From the Games of Thrones: The End is Coming playlist to the Stranger Things “Upside Down” mode, Spotify has been working with Film/TV studios and networks over the last few years to create branded experiences.
We recently spoke with Andi Frieder, Spotify’s Head of Entertainment Sales, to discover how these partnerships arise and the processes involved in creating engaging projects on a global scale.
Hi Andi, can you give us a brief overview of your role as Head of Entertainment Sales at Spotify?
My role is to act as the voice of the entertainment industry inside of Spotify’s ad-supported business. If our entertainment marketing partners could be in the room as we launch new products, strategies, and solutions, what would they ask for? As an industry lead, I try to represent those challenges and ambitions on their behalf so that we can ultimately build a platform that powers their business and empowers their creators.
How long has Spotify been working with Film/TV studios in this way and how do projects typically come about?
TV and Film marketing has the unique challenge to create urgency in the minds of consumers over a very short window. That model lends itself all too easily to burnout and creative fatigue. So, platforms where there is organically a ton of average time spent, allow them to tell their stories across a larger canvas without frustrating the user. To deliver these more in-depth branded experiences, it always helps if that level of volunteered-engagement already exists. Spotify has always had record breaking time spent sessions and we currently sit at just around 2.5 hours a day across devices, about the same time as a feature film!
In terms of specific projects, we have expanded our partnerships to be more long-term, less one-off. We are now in evergreen dialogues with the studios, networks and OTT providers. At its best, we have an information flywheel where we are hearing about new shows and movies 12+ months before release, seeing clips, reading scripts, etc. From there, we share back features, insights and products at Spotify that have natural synergies with their titles. My team is charged with studying the entire entertainment landscape, trying to maintain and encourage this information flow and innovation flourishing.
How do you work with both the record labels and Film/TV studios in these cases? What/who are the key processes and personnel involved?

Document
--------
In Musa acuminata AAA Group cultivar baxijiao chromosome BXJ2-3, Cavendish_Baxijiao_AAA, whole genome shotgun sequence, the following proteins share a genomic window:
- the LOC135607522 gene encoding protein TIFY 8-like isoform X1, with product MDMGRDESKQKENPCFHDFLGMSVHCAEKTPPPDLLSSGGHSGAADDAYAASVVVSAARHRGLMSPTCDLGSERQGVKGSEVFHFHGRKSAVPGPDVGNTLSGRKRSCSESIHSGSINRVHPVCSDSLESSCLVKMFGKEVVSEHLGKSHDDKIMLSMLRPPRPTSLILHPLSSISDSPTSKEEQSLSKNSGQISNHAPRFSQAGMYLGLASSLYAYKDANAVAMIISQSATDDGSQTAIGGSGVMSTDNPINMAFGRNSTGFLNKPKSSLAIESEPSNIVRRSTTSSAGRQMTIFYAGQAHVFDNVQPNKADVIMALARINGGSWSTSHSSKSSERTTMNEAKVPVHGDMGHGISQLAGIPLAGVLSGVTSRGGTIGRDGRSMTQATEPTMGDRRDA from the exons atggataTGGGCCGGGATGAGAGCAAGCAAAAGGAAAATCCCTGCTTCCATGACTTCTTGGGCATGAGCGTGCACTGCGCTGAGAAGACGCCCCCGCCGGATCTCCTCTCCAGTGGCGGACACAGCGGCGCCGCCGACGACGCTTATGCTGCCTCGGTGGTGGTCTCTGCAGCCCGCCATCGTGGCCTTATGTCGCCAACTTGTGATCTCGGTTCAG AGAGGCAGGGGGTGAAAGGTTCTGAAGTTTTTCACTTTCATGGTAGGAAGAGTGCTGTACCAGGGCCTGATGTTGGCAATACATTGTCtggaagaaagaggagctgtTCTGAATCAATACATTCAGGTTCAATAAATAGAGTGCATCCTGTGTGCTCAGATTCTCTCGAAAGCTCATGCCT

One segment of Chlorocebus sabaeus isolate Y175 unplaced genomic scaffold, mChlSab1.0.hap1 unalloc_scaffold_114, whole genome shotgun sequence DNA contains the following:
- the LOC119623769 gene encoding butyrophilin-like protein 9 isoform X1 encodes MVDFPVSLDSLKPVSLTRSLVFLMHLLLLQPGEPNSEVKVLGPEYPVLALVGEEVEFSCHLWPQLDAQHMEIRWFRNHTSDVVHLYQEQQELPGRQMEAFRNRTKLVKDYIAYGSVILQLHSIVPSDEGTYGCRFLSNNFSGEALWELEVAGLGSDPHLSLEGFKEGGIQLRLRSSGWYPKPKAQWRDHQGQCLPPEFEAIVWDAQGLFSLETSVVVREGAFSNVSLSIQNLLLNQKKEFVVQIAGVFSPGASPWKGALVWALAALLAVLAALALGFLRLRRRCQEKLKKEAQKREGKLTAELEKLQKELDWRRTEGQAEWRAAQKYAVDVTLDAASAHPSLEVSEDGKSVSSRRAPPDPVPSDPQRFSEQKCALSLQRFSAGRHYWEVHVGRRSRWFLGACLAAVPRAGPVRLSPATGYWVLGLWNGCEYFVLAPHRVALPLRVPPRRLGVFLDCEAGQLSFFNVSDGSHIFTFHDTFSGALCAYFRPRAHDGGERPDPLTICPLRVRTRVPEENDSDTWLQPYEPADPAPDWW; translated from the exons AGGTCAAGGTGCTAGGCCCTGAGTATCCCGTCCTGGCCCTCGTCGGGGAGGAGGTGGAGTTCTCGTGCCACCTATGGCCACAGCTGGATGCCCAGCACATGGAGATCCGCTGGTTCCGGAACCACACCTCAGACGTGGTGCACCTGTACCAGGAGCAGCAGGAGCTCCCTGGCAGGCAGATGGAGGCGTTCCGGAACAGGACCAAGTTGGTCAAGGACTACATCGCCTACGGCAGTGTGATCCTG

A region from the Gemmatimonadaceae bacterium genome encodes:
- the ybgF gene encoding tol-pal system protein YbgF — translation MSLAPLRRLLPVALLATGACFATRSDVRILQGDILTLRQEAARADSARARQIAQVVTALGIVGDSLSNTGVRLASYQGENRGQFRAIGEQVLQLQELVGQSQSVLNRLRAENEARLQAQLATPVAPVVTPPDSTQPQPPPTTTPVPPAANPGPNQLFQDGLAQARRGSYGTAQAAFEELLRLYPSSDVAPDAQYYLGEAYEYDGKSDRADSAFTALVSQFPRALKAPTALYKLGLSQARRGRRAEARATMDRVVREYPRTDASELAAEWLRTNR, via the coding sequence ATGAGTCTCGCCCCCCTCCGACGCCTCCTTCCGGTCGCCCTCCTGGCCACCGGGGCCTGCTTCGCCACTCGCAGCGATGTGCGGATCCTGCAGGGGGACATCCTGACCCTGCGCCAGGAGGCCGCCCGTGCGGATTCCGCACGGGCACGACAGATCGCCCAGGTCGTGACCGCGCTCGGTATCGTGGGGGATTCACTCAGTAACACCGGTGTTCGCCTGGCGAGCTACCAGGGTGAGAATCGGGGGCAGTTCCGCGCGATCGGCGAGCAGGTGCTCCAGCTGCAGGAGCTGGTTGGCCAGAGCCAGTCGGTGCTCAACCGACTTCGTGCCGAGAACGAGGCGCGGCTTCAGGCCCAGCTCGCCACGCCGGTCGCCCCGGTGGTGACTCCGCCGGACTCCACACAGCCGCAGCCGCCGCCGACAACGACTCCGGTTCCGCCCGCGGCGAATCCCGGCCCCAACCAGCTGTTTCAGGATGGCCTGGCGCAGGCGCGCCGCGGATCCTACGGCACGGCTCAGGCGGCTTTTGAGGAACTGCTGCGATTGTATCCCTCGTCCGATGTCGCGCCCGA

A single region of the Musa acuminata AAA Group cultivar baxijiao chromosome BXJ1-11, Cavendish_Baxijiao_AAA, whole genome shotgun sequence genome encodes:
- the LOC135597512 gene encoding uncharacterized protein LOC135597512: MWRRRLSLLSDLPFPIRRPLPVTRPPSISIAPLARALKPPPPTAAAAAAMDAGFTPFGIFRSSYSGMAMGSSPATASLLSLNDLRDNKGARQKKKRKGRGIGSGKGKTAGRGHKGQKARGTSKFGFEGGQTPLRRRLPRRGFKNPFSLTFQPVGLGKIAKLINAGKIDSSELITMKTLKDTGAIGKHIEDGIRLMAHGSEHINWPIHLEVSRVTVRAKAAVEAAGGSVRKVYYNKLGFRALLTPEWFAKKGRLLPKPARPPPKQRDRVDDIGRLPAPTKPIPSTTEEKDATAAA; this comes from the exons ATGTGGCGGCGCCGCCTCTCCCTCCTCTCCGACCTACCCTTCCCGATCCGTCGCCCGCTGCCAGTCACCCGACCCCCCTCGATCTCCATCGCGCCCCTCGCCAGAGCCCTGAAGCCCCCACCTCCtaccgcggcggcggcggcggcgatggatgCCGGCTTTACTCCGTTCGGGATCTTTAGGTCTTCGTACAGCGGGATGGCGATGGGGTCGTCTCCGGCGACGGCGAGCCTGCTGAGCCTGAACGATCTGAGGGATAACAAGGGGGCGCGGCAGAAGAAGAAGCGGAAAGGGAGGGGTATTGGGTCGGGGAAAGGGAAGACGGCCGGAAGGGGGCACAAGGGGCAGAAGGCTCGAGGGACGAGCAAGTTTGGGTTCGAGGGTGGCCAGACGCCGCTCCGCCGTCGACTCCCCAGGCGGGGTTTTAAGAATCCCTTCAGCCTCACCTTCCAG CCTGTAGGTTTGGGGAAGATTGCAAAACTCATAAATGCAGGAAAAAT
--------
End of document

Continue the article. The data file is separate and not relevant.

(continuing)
Depending on the marketing approach, we can do something that is a simple, smart media play between our sales team and our partners’ media teams, or at the other end of the spectrum, we create programs that require in-depth interdisciplinary collaboration across both organizations. For the latter, on our side we are often linking arms internally with some or all of the following divisions: Shows & Editorial (Cultural Partnerships), Partner Solutions, Artist & Label Marketing, Audience Solutions, Consumer Marketing, & Spotify Studios.
From the “Upside Down” Stranger Things mode to recent projects such as Jordan Peele’s Spotify takeover for Us, and the Game of Thrones: The End is Coming playlist, can you talk us through some of your most interesting partnerships so far?
Over the years we have been lucky enough to work with so many incredible and collaborative partners at the studios and networks. At Spotify, we like to look at creating partnerships out of what we call “next practices” rather than “best practices.” With that said, I think some of our most recent work really took this to heart, using insight from the past to create something that users were not expecting. We like to think of this next practice as disruption rather than interruption.
We’ve seen that it’s ok to surprise our users as long as we deliver real value to their experience. Whether it’s the easter egg “Upside Down” mode and character playlists for Stranger Things, a look inside of the brilliant mind of Jordan Peele through his exploration of the most interesting uses of music in film, or a flurry of brand new playlists from the creators of Game of Thrones celebrating the final season — each approach was a success with users spending volunteered time with the content, driving urgency to head to the theater or tune-in live.
Do you compete with other DSPs for these opportunities or is Spotify the only platform working with film soundtracks in this way?
Our entertainment partners certainly have tons of places to look to market to their target audiences and have their soundtracks heard. And with that said, our success has actually not been traditionally predicated on us requiring that any of the songs be exclusive to us. Rather, we are able to move the needle for them due to what we know about our audience on a global scale. There really aren’t any other global streaming partners that check all these boxes today.